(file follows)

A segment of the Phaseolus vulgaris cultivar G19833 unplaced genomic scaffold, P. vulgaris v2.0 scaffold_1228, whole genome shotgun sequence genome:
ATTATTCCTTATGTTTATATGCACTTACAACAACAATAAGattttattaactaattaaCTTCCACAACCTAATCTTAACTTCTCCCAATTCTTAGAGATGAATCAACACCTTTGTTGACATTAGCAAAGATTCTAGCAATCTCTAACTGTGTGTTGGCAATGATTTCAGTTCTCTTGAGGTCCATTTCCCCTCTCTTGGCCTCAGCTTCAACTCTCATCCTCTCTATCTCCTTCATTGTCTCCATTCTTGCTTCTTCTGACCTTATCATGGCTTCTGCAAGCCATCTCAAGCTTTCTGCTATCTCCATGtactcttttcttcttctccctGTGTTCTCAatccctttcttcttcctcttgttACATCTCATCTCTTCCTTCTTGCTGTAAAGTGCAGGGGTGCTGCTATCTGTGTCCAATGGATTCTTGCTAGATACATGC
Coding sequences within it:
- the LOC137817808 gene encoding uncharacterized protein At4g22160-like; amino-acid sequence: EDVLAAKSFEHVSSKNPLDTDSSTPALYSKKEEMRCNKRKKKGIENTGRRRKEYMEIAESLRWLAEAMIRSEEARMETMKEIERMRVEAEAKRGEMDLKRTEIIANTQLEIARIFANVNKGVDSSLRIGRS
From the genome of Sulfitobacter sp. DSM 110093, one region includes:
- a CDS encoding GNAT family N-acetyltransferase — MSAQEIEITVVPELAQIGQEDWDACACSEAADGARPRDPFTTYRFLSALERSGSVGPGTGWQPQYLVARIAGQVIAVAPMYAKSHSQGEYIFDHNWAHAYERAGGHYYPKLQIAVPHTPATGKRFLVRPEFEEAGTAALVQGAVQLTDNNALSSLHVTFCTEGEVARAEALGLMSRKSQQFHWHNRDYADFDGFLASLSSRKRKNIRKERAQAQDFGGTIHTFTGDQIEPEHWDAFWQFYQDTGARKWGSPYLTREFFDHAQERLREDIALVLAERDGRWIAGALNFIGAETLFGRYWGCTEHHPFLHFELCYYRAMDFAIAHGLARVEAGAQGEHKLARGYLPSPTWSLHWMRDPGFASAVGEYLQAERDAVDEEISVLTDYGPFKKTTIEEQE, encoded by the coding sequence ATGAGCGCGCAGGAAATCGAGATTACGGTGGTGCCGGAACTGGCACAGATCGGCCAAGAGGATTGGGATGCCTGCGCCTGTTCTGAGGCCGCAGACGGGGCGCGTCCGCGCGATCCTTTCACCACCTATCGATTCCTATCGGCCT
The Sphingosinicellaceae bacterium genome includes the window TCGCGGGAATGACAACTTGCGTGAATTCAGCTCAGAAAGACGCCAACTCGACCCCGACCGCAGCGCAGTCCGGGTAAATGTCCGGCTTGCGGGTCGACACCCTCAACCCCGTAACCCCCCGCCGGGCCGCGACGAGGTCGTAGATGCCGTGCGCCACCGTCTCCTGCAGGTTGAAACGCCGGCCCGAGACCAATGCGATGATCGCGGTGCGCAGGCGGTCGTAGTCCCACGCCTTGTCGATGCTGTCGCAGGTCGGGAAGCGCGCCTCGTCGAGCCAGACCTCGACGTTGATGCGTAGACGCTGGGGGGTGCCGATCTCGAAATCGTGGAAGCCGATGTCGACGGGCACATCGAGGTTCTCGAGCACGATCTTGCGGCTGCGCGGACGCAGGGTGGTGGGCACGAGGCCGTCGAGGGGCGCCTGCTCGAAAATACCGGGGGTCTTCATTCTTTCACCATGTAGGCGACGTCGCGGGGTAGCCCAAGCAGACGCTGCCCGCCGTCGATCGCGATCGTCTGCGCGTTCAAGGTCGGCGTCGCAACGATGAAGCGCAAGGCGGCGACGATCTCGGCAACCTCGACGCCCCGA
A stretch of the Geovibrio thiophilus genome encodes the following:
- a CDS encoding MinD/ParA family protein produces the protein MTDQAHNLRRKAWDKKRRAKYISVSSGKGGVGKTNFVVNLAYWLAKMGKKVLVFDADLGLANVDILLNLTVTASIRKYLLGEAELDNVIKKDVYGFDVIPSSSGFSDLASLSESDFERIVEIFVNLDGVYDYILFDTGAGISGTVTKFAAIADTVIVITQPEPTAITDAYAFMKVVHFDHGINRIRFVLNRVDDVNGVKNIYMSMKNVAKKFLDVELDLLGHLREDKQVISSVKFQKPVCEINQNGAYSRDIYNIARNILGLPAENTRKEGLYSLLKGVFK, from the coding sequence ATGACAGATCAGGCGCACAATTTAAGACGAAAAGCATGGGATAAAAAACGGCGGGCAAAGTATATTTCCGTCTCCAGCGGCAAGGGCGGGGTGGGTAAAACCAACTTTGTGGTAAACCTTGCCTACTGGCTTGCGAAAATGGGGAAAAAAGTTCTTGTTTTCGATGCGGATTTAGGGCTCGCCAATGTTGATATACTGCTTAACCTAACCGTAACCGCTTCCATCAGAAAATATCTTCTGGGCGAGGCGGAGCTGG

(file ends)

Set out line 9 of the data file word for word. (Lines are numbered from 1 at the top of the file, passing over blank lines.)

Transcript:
- a CDS encoding MinD/ParA family protein produces the protein MTDQAHNLRRKAWDKKRRAKYISVSSGKGGVGKTNFVVNLAYWLAKMGKKVLVFDADLGLANVDILLNLTVTASIRKYLLGEAELDNVIKKDVYGFDVIPSSSGFSDLASLSESDFERIVEIFVNLDGVYDYILFDTGAGISGTVTKFAAIADTVIVITQPEPTAITDAYAFMKVVHFDHGINRIRFVLNRVDDVNGVKNIYMSMKNVAKKFLDVELDLLGHLREDKQVISSVKFQKPVCEINQNGAYSRDIYNIARNILGLPAENTRKEGLYSLLKGVFK, from the coding sequence ATGACAGATCAGGCGCACAATTTAAGACGAAAAGCATGGGATAAAAAACGGCGGGCAAAGTATATTTCCGTCTCCAGCGGCAAGGGCGGGGTGGGTAAAACCAACTTTGTGGTAAACCTTGCCTACTGGCTTGCGAAAATGGGGAAAAAAGTTCTTGTTTTCGATGCGGATTTAGGGCTCGCCAATGTTGATATACTGCTTAACCTAACCGTAACCGCTTCCATCAGAAAATATCTTCTGGGCGAGGCGGAGCTGG